void VulkanEngine::init_scene()
	RenderObject monkey;
	monkey.mesh = get_mesh("monkey");
	monkey.material = get_material("defaultmesh");
	monkey.transformMatrix = glm::mat4{ 1.0f };


	for (int x = -20; x <= 20; x++) {
		for (int y = -20; y <= 20; y++) {

			RenderObject tri;
			tri.mesh = get_mesh("triangle");
			tri.material = get_material("defaultmesh");
			glm::mat4 translation = glm::translate(glm::mat4{ 1.0 }, glm::vec3(x, 0, y));
			glm::mat4 scale = glm::scale(glm::mat4{ 1.0 }, glm::vec3(0.2, 0.2, 0.2));
			tri.transformMatrix = translation * scale;


We create 1 monkey, add it as the first thing to the renderables array, and then we create a lot of triangles in a grid, and put them around the monkey.

Next, filling the draw function.

void VulkanEngine::draw_objects(VkCommandBuffer cmd,RenderObject* first, int count)
	//make a model view matrix for rendering the object
	//camera view
	glm::vec3 camPos = { 0.f,-6.f,-10.f };

	glm::mat4 view = glm::translate(glm::mat4(1.f), camPos);
	//camera projection
	glm::mat4 projection = glm::perspective(glm::radians(70.f), 1700.f / 900.f, 0.1f, 200.0f);
	projection[1][1] *= -1;

	Mesh* lastMesh = nullptr;
	Material* lastMaterial = nullptr;
	for (int i = 0; i < count; i++)
		RenderObject& object = first[i];

		//only bind the pipeline if it doesn't match with the already bound one
		if (object.material != lastMaterial) {

			vkCmdBindPipeline(cmd, VK_PIPELINE_BIND_POINT_GRAPHICS, object.material->pipeline);
			lastMaterial = object.material;

		glm::mat4 model = object.transformMatrix;
		//final render matrix, that we are calculating on the cpu
		glm::mat4 mesh_matrix = projection * view * model;

		MeshPushConstants constants;
		constants.render_matrix = mesh_matrix;

		//upload the mesh to the GPU via push constants
		vkCmdPushConstants(cmd, object.material->pipelineLayout, VK_SHADER_STAGE_VERTEX_BIT, 0, sizeof(MeshPushConstants), &constants);

		//only bind the mesh if it's a different one from last bind
		if (object.mesh != lastMesh) {
			//bind the mesh vertex buffer with offset 0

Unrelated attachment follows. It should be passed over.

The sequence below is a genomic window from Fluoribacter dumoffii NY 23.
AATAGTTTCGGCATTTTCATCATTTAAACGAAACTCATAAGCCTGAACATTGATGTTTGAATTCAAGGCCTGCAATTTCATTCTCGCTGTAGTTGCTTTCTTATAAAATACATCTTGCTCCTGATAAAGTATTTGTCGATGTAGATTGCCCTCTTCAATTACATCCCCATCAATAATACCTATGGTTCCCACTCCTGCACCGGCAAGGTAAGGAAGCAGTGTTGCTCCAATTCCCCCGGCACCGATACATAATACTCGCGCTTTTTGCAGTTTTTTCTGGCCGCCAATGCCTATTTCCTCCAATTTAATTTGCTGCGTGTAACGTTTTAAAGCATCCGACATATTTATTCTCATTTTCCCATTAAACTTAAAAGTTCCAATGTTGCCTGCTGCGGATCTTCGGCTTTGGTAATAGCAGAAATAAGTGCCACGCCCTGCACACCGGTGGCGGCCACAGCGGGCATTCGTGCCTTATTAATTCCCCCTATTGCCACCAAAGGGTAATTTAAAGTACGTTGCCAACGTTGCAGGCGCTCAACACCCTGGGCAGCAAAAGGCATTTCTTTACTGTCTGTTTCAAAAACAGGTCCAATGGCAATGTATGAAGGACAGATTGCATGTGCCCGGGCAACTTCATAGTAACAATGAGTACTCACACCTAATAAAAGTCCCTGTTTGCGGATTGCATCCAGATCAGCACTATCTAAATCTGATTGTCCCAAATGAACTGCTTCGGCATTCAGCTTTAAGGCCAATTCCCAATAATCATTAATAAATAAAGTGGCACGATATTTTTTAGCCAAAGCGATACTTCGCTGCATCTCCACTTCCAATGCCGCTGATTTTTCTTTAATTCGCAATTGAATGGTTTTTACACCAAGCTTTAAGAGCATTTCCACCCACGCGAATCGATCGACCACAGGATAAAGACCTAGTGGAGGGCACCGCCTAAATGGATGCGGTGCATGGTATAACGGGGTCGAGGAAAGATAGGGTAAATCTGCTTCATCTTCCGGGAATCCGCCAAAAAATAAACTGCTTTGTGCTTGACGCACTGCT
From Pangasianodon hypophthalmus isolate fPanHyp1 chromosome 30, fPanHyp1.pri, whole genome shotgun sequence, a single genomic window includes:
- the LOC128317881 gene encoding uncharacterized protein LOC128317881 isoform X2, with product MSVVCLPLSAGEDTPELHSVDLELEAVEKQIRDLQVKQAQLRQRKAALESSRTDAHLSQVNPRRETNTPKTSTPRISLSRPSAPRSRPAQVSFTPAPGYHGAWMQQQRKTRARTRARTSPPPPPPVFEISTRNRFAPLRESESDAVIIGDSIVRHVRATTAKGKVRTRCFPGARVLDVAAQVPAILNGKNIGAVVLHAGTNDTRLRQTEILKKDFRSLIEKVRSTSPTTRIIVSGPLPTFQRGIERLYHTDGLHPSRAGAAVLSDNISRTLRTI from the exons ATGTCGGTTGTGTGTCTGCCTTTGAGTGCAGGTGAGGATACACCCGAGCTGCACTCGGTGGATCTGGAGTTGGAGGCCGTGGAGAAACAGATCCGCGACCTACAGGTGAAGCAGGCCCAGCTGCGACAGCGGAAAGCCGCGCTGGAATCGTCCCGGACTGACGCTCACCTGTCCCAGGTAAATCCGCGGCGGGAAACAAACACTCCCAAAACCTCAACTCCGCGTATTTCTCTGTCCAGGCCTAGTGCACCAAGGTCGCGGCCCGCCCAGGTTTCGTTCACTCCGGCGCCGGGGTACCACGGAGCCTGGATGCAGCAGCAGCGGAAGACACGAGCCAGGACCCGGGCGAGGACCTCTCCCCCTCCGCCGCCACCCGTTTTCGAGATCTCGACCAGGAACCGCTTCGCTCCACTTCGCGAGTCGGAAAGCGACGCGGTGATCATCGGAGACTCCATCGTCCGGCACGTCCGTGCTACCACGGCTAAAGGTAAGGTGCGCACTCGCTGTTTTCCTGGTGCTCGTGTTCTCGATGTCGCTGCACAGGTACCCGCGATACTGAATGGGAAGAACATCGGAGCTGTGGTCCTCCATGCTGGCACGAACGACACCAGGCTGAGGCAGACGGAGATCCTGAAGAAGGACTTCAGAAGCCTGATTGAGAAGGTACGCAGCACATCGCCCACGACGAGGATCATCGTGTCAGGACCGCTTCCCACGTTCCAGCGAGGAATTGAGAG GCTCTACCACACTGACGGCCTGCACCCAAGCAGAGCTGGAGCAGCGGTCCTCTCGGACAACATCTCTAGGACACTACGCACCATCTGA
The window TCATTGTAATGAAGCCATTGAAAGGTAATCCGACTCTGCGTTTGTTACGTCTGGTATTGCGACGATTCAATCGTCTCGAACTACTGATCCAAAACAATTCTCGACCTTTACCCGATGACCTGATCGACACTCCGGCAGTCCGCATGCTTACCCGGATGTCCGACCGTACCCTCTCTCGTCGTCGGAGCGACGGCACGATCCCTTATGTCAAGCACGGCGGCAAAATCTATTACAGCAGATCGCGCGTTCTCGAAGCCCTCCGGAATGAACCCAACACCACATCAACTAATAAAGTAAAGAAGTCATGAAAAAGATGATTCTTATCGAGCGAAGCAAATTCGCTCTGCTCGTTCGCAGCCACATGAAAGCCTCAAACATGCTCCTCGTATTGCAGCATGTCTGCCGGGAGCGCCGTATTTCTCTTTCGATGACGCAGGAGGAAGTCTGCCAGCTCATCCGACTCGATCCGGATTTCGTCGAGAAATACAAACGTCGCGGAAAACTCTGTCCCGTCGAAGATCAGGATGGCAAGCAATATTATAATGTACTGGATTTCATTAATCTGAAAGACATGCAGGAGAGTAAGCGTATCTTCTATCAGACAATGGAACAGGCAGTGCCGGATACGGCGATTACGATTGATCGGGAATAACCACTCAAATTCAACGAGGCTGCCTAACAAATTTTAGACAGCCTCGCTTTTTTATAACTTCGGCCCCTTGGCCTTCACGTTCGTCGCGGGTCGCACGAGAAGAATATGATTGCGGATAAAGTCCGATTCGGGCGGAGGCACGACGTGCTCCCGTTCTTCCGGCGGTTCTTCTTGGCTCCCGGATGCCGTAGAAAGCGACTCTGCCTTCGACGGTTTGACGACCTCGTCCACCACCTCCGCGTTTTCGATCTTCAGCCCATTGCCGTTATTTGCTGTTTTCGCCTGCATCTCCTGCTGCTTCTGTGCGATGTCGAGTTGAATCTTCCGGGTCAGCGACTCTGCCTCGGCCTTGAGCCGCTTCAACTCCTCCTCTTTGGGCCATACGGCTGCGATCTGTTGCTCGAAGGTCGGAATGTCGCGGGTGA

VkDeviceSize offset = 0;
			vkCmdBindVertexBuffers(cmd, 0, 1, &object.mesh->_vertexBuffer._buffer, &offset);
			lastMesh = object.mesh;
		//we can now draw
		vkCmdDraw(cmd, object.mesh->_vertices.size(), 1, 0, 0);

We first calculate the matrices for the camera itself. Then we iterate each object in the renderables array, and render each of them in order. The loop right now is a simple one with no sorting, but there isn’t much need for sorting when the objects in the renderables array are already sorted. You can sort the renderables array by pipeline pointer if you want. Note how we are checking lastMesh and lastMaterial in the BindVertexBuffers and BindPipeline calls. There is no need to rebind the same vertex buffer over and over between draws, and the pipeline is the same, but we are pushing the constants on every single call. The loop here is a lot higher performance that you would think. This simple loop will render thousands and thousands of objects with no issue. Binding pipeline is a expensive call, but drawing the same object over and over with different push constants is very fast.

Last thing is to replace the old code in the draw() function with calling this function. It should end up like this.

	vkCmdBeginRenderPass(cmd, &rpInfo, VK_SUBPASS_CONTENTS_INLINE);

	draw_objects(cmd,, _renderables.size());

	//finalize the render pass

Now that we have changed the code, you can try to remove the _triangleMesh, _monkeyMesh, and their hardcoded pipelines from Vulkan Engine class. We no longer need any of that, as we have a simple system to manage the meshes and pipelines now.

Feel free to play around with the amount of triangles and monkeys created in the load_scene function, or to change how they are generated. You will find you can reach object counts in the hundreds of thousands before it gets slow if you disable the debug layers and run in release mode. In debug mode with layers it won’t be that fast.

Now that we have an engine that actually does something. There are some exercises you can try to do.

  • Clean up all the hardcoded pipelines and meshes from VulkanEngine class
  • Create multiple pipelines with newer shaders, and use them to render monkeys each with a different material each
  • Load more meshes. As long as it’s an obj with TRIANGLE meshes, it should work fine. Make sure on export that the obj includes normals and colors
  • Add WASD controls to the camera. For that, you would need to modify the camera matrices in the draw functions.
  • Sort the renderables array before rendering by Pipeline and Mesh, to reduce number of binds.

In the github repo of the chapters, the chapter-3-scene will have the full refactor done. But not the other optional features.

Next: Double buffering